Hot Spots
Natural Remedies

Hot Spot Remedies

Vegetable Oil

Posted by Tom Knight (Tamarindo, Costa Rica) on 01/31/2009
5 out of 5 stars

Cheap, 100% Cure for Mange/Fleas

The following is a copy of email recently sent to the Washington State University College of Veterinary Medicine and the American Veterinary Association.

I filled out the form on your website. I could not copy the below email and paste it into your "comments" window...so here it is if you want to use it. I think it is important as it is a simple cure that I have now found sucessful on another dog other than mine also.

Hello to all my Vet friends,

When all else fails.....!!!

I came upon this purely by accident. This cure will not make you any money, but it sure will make you lots of friends with your clients.

I am no casual pet owner. I have shown, field trialed and hunted champion German Shorthair Pointers for 45 years, plus being owned by an assortment of mixed breeds, cats and an assortment of other exotic critters. In the 1970's I was one of the first to breed large falcons in captivity.

My present dog, a mixed breed, short-haired medium-sized (Tamarindo Purebred...) had severe skin problems since he was around nine months old. His full brother/litter-mate is neighbor and enjoys the same, virtually identical environment, so I know the dog's living situation was not the problem.

He developed a severe rash on his "hot spot." To which he continually chewed, and then started chewing his tail to the point of its having no hair at all, and other parts of his rear anatomy. He had a severe flea problem. End result was a neurotic dog with no hair on his tail and rump, constantly chewing and biting himself there and other parts of his body. He was loosing skin in nasty dried chunks and flakes like a huge case of human dandruff. I tried several local vets who provided a variety of creams, soaps and lotions. None worked. I tried human skin products from the local pharmacies. None worked...after considerable financial expenditure. His neighbor brother remained unaffected. I was seriously considering putting him down.

Then, I remembered that when I applied vegetable oil on my sunburn (I now live in the very hot and dry tropics of NW Costa Rica) it immediately soothed it and no peeling of my skin occurred. I tanned nicely, despite the severe sunburn.

So, I looked around the house and found a 1-inch paint brush I had been using for a "meat baster" in the kitchen. I also found a stiff laundry brush. I then brushed him from back to rump and gently on tail to remove loose skin. Then I put some cheap cooking oil in a small plastic tub. Using the paint brush, I gently massaged the oil onto the affected parts.

He immediately stopped biting himself. Within a day, I could see the redness in the skin start to dissipate. I continued bathing him with a flea/tick soap.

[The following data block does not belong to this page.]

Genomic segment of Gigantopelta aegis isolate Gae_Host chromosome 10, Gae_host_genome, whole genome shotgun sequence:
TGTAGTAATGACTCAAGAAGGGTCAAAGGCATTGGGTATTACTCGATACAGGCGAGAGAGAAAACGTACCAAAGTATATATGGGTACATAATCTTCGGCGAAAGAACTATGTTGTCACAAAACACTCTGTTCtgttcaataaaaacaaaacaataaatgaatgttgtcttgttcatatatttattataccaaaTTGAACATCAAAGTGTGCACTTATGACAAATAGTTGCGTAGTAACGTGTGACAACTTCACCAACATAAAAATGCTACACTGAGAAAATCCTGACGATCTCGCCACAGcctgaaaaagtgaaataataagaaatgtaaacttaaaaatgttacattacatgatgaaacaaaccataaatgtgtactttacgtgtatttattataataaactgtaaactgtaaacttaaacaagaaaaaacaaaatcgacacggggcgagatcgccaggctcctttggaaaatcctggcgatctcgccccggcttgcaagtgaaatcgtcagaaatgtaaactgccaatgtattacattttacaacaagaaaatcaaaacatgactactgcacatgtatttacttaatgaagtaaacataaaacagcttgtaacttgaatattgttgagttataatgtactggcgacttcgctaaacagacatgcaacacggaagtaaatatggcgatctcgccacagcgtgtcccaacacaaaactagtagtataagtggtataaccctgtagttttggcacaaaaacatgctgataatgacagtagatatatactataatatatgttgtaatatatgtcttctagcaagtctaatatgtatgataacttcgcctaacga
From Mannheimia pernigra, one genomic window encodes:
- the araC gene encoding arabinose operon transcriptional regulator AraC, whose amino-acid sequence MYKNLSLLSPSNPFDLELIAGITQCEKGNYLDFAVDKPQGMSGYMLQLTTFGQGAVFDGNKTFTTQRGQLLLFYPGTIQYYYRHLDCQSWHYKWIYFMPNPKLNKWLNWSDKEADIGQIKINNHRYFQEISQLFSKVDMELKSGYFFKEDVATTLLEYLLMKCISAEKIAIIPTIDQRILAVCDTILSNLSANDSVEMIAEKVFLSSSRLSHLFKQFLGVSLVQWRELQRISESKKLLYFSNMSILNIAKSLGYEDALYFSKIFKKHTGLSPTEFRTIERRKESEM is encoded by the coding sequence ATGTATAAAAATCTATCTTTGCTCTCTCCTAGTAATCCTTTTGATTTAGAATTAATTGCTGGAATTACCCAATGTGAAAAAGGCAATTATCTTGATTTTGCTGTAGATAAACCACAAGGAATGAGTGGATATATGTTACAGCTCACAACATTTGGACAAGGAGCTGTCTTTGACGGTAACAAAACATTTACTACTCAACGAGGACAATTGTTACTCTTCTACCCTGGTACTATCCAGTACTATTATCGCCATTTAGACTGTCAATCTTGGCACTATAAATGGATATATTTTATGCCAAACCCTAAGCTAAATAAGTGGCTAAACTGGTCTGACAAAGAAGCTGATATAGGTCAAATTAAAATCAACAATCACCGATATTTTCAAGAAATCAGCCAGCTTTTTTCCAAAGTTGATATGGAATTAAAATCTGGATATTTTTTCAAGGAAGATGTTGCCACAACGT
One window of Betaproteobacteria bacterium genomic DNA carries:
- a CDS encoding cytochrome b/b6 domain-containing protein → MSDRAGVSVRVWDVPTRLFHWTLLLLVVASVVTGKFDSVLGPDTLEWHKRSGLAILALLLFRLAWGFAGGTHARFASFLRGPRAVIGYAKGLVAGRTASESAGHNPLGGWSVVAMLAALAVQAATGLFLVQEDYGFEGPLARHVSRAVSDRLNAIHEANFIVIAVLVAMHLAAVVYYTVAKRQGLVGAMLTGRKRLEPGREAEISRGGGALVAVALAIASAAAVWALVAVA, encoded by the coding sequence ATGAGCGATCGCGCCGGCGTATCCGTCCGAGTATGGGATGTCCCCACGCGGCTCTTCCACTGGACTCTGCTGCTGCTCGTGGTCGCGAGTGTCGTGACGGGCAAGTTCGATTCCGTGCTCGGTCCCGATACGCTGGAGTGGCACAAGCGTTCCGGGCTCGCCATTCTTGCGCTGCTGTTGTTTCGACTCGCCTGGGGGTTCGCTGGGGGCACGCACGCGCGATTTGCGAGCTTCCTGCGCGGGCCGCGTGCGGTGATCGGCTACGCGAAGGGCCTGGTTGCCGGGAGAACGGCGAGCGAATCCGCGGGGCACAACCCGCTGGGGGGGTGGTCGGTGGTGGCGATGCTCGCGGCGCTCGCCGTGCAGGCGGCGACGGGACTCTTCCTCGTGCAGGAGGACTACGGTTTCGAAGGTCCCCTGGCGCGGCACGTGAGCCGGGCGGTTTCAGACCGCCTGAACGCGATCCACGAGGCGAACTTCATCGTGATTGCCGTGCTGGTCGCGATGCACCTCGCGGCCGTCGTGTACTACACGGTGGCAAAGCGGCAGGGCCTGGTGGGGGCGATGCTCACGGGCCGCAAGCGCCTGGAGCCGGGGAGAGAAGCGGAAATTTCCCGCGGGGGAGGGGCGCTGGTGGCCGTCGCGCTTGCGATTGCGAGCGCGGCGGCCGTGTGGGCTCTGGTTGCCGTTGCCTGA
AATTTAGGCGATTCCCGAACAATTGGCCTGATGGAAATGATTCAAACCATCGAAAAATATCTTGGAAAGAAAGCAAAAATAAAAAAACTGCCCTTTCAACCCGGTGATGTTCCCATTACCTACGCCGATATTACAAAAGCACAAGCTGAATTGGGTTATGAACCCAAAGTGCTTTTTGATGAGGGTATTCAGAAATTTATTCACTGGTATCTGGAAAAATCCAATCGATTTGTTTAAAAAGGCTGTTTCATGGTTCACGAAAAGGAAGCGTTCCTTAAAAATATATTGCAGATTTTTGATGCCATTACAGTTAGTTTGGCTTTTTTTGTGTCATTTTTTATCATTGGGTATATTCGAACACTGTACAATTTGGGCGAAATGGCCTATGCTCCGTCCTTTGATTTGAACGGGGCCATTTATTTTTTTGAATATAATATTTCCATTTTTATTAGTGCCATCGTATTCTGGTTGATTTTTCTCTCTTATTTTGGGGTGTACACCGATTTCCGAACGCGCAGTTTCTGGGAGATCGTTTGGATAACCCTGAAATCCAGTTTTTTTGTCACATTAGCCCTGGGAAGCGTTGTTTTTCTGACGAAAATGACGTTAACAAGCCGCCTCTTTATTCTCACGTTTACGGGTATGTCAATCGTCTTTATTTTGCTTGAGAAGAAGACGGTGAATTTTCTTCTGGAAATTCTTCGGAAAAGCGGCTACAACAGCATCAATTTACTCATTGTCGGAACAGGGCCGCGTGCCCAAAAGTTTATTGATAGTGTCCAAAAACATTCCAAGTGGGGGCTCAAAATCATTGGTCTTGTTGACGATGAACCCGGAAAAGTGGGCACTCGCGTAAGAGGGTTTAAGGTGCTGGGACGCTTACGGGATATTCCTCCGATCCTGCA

Soon, the redness disappeared altogether. I continued this treatment nightly. Within a week the amount of dead skin started to ease up. New hair started to appear. I also scrubbed oil (with the soft paint brush) into the hair and skin in all areas where I saw fleas...mostly under the tail around the lower rump. Within a couple hours, there is no oily feel to the hair...it has been absorbed by then into the skin.

Today, just over a month of daily treatment, all his hair is back. His tail now does not look like a rat's. He is completely flea free. He chews no more and his coat is glossy. He was also very skinny. Now, he has put on many pounds and is in the pink of health.

My Conclusion: I think the veggie oil acted as a systemic. It penetrated the skin and suffocated the mites under it that were eating the hair follicles and roots. It also did the same for his skin as it did for mine. The oil also suffocated the fleas to the point they now no longer exist.

Correct me if I am wrong. I would love any input. I thought this treatment was of significant importance that you folks should know. Maybe you do already. However, try this next time on one of your client's dog.

This experience might make a useful entry for your newsletter.

Regards,

Tom Knight
Tamarindo, Costa Rica

Replied by Shane
Asheville, North Carolina
02/19/2009
5 out of 5 stars

I am trying the vegetable oil for hot spots remedy that I found on your site for my dog who has 3 hot spots on his hind legs. It appears to be working. To help get rid of the infection (possibly staph) today I added 6 drops of povidone iodine to the oil because of the smell of infection (my other dog keeps sniffing the newest/latest hot spot in concern, that's how I know). I mixed the iodine with meat baster brush into the oil really well, then applied the mixture to each hot spot with the brush. I think adding the povidone makes a difference. My dog was licking his newest hot spot obsessively all day, but then stopped after I applied the oil with the iodine. I also take him for a walk after applying the oil to give it time to soak in. I also run the meat baster brush under extremely hot water to sterilize it after each use.

Replied by Tom Knight
Tamarindo, Costa Rica
03/25/2009

FYI...Up date on the mange cure.

I still have some skin flaking off on his "hotspot", but regular application with the veggie oil keeps it in check. No more fleas or ticks though...or any raw, ugly skit patches...and he doesn't scratch or bite the dry spot. I can live with it....and so can my dog.

Cheers

Tom Knight
Tamarindo, Costa Rica

Replied by Betterways
Houston, Texas
05/28/2012

People and animals prone to skin problems have a deficiency of linoleic acid, an essential Omega 6 EFA, in their sebum. Which may or may not be due to a dietary or systemic deficiency. Usually not as most people get too much of the omega 6s and as do most animals fed grain-based commercial food.